Mitski Miyawaki sings songs of hope. Embellished by a profound understanding of sadness; her wrenching, nickel-scratch rock songs represent something larger than what some might confuse with ‘millennial misery’. There’s something distinctly cosmic about Mitski’s songwriting both thematically and in terms of scope. The New York singer affirms in ‘Your Best American Girl’: “But I’m not the moon, I’m not even a star”.
And yet, this grounded self-doubt is paradoxically hope inspiring. ‘Puberty 2’ fully embraces the notion of being free truly to feel one’s feelings. There’s an inherent vice inflicted on young people today that encourages emotional appropriation and repression. Keep your head down; don’t make a scene.
Mitski has burst from these shackles more so on this venture than ever before. Teaming up again with collaborator Patrick Hyland, the whole album’s production has the propulsion of a Corvette veering off a cliffside while retaining the tenable warmth and flash-bang fuzz of 2015’s, ‘Bury Me At Makeout Creek’ - as evidenced by ‘My Body’s Made of Crushed Little Stars’.
True to its namesake, ‘Puberty 2’ is a foreshadowing of the artist Mitski might become. Channeling the past, ‘Dan The Dancer’ is founded on the timeless two-chord chug that Lou Reed innovator way-back-when. Whereas a track like ‘Fireworks’ experiments with sequenced drums and faint swells of synthetic strings. The track lattices around this melody emphasising resolution despite being sandwiched between struggles of identity (‘American Girl’) and a heart-wrenching epitaph to the downtrodden (‘I Bet On Losing Dogs').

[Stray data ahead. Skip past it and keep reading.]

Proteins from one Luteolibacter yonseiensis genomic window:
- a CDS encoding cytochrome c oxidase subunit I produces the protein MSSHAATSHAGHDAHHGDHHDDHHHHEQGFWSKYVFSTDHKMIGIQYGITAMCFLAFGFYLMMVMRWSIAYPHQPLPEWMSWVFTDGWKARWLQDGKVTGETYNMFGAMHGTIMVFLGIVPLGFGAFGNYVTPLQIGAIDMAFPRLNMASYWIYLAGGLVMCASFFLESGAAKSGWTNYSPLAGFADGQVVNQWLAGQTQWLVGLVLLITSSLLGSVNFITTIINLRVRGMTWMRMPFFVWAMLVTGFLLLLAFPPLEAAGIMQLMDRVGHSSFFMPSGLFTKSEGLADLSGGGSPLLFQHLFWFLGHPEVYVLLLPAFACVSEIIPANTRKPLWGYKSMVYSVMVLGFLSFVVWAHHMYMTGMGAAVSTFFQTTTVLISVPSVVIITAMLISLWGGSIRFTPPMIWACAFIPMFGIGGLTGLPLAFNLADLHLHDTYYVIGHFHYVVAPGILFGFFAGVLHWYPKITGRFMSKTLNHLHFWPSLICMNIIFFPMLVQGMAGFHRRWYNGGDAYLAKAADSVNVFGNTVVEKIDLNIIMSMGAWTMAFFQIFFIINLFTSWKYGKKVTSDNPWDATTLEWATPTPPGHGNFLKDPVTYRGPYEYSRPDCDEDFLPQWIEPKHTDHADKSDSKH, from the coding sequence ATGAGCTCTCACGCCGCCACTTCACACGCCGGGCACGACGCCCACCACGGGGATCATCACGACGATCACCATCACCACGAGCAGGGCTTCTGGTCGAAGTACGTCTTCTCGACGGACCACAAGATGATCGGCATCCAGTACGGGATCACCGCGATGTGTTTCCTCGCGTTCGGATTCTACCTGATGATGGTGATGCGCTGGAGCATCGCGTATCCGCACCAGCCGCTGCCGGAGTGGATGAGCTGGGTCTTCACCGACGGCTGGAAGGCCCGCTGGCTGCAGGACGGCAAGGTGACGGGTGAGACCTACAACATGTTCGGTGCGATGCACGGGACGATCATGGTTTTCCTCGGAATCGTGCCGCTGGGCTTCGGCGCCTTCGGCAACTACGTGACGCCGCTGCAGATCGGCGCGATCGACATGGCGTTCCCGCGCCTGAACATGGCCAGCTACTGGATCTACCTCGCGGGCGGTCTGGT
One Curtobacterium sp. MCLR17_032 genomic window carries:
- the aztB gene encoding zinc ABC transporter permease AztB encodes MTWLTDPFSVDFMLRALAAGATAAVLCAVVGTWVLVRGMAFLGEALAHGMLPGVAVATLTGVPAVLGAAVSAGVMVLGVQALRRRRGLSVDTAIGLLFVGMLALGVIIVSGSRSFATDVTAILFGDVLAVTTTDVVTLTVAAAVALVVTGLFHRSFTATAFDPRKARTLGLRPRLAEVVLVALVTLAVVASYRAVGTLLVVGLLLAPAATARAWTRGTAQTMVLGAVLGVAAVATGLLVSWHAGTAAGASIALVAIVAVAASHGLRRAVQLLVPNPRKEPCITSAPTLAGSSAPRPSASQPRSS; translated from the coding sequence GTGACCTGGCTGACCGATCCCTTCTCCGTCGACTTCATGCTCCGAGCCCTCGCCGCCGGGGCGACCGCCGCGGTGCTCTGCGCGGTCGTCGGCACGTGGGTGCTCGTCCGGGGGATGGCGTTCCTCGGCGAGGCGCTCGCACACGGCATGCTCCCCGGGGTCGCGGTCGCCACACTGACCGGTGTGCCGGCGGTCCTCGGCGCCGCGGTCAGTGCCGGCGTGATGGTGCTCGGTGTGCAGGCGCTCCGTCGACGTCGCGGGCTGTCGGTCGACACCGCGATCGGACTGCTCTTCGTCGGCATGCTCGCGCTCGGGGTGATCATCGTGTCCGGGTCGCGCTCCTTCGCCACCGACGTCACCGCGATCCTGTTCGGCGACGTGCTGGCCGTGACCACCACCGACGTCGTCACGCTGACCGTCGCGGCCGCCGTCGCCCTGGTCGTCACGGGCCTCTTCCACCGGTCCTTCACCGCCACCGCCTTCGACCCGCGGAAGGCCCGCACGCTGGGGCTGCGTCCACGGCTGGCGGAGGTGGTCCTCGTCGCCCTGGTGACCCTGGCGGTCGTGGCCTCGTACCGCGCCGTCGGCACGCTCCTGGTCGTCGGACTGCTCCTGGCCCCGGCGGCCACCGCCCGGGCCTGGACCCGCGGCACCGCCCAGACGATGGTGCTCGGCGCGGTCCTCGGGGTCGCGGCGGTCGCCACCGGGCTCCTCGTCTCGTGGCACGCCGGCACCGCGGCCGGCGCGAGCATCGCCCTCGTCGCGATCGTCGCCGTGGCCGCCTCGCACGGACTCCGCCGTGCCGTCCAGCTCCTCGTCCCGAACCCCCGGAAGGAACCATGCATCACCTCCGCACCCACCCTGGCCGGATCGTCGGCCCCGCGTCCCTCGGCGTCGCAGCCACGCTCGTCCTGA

A definite highlight, ‘Losing Dogs’ is an empathetic endorsement for the chronically unassured. It features this melancholic and arresting vocal melody as Mitski sings the album’s most paramount lyric: “I pay for my place by the ring where I'll be looking in their eyes when they're down / I wanna feel it”.
This concept of collective emotivity is rare in an album construct vastly of personal experience. Musicians, intentionally or otherwise, shroud themselves in mystique. Be it through artistic metaphor or their lifestyle, the bonds are often rusty between listener and artist; building unhealthy relationships off of disconnects.
‘Puberty 2’, however, is empathetic above all things. The songs sway with gravitas and hit home whether you’re wrestling with innate and confounding dependence (‘Crack Baby’) or trying to pilot your own mental health (‘Happy’), Mitski feels dedicated to those who, for once, just want to set their own pace.
Words: Will Butler
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